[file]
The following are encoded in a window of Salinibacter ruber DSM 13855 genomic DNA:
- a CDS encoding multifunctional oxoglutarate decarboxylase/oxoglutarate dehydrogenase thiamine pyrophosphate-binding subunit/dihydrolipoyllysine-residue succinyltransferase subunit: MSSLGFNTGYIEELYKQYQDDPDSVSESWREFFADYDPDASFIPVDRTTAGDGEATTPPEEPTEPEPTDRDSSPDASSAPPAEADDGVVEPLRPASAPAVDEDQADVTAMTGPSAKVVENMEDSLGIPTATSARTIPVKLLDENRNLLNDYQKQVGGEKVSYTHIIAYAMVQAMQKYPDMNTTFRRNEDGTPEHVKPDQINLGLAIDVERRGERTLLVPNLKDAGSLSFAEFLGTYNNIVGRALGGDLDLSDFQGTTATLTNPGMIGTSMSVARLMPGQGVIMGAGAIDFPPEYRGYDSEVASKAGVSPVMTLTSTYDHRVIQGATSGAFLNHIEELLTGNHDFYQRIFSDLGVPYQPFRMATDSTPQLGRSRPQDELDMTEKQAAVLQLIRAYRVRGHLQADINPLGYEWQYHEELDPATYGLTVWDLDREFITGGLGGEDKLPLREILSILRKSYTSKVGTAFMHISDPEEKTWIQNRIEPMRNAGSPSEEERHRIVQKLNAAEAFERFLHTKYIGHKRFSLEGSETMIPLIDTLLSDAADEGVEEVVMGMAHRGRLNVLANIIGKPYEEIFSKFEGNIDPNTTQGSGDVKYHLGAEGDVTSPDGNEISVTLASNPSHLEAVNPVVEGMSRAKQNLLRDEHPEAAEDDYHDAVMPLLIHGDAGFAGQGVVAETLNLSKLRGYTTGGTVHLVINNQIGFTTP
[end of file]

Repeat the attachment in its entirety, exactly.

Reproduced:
The following are encoded in a window of Salinibacter ruber DSM 13855 genomic DNA:
- a CDS encoding multifunctional oxoglutarate decarboxylase/oxoglutarate dehydrogenase thiamine pyrophosphate-binding subunit/dihydrolipoyllysine-residue succinyltransferase subunit: MSSLGFNTGYIEELYKQYQDDPDSVSESWREFFADYDPDASFIPVDRTTAGDGEATTPPEEPTEPEPTDRDSSPDASSAPPAEADDGVVEPLRPASAPAVDEDQADVTAMTGPSAKVVENMEDSLGIPTATSARTIPVKLLDENRNLLNDYQKQVGGEKVSYTHIIAYAMVQAMQKYPDMNTTFRRNEDGTPEHVKPDQINLGLAIDVERRGERTLLVPNLKDAGSLSFAEFLGTYNNIVGRALGGDLDLSDFQGTTATLTNPGMIGTSMSVARLMPGQGVIMGAGAIDFPPEYRGYDSEVASKAGVSPVMTLTSTYDHRVIQGATSGAFLNHIEELLTGNHDFYQRIFSDLGVPYQPFRMATDSTPQLGRSRPQDELDMTEKQAAVLQLIRAYRVRGHLQADINPLGYEWQYHEELDPATYGLTVWDLDREFITGGLGGEDKLPLREILSILRKSYTSKVGTAFMHISDPEEKTWIQNRIEPMRNAGSPSEEERHRIVQKLNAAEAFERFLHTKYIGHKRFSLEGSETMIPLIDTLLSDAADEGVEEVVMGMAHRGRLNVLANIIGKPYEEIFSKFEGNIDPNTTQGSGDVKYHLGAEGDVTSPDGNEISVTLASNPSHLEAVNPVVEGMSRAKQNLLRDEHPEAAEDDYHDAVMPLLIHGDAGFAGQGVVAETLNLSKLRGYTTGGTVHLVINNQIGFTTP